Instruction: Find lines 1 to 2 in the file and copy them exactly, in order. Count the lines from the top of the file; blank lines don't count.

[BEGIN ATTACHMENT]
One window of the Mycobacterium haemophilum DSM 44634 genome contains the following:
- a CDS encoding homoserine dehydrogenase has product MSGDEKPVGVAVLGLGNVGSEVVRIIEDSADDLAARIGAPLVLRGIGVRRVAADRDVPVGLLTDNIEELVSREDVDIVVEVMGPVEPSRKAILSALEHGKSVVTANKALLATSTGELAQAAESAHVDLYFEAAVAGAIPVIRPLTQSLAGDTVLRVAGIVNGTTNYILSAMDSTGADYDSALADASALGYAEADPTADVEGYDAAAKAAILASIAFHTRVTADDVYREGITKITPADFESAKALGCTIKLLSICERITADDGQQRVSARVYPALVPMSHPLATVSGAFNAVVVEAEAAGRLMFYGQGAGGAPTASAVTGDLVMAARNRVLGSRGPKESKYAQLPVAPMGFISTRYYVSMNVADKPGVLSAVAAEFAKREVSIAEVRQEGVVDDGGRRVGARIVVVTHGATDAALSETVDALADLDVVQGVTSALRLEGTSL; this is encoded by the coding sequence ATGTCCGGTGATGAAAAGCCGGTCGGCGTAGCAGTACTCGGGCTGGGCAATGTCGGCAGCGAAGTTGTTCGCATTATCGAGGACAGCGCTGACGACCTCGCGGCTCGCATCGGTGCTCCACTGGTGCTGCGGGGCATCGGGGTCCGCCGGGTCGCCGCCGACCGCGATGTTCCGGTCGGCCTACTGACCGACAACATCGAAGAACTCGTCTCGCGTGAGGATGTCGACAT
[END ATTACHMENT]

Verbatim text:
One window of the Mycobacterium haemophilum DSM 44634 genome contains the following:
- a CDS encoding homoserine dehydrogenase has product MSGDEKPVGVAVLGLGNVGSEVVRIIEDSADDLAARIGAPLVLRGIGVRRVAADRDVPVGLLTDNIEELVSREDVDIVVEVMGPVEPSRKAILSALEHGKSVVTANKALLATSTGELAQAAESAHVDLYFEAAVAGAIPVIRPLTQSLAGDTVLRVAGIVNGTTNYILSAMDSTGADYDSALADASALGYAEADPTADVEGYDAAAKAAILASIAFHTRVTADDVYREGITKITPADFESAKALGCTIKLLSICERITADDGQQRVSARVYPALVPMSHPLATVSGAFNAVVVEAEAAGRLMFYGQGAGGAPTASAVTGDLVMAARNRVLGSRGPKESKYAQLPVAPMGFISTRYYVSMNVADKPGVLSAVAAEFAKREVSIAEVRQEGVVDDGGRRVGARIVVVTHGATDAALSETVDALADLDVVQGVTSALRLEGTSL; this is encoded by the coding sequence ATGTCCGGTGATGAAAAGCCGGTCGGCGTAGCAGTACTCGGGCTGGGCAATGTCGGCAGCGAAGTTGTTCGCATTATCGAGGACAGCGCTGACGACCTCGCGGCTCGCATCGGTGCTCCACTGGTGCTGCGGGGCATCGGGGTCCGCCGGGTCGCCGCCGACCGCGATGTTCCGGTCGGCCTACTGACCGACAACATCGAAGAACTCGTCTCGCGTGAGGATGTCGACAT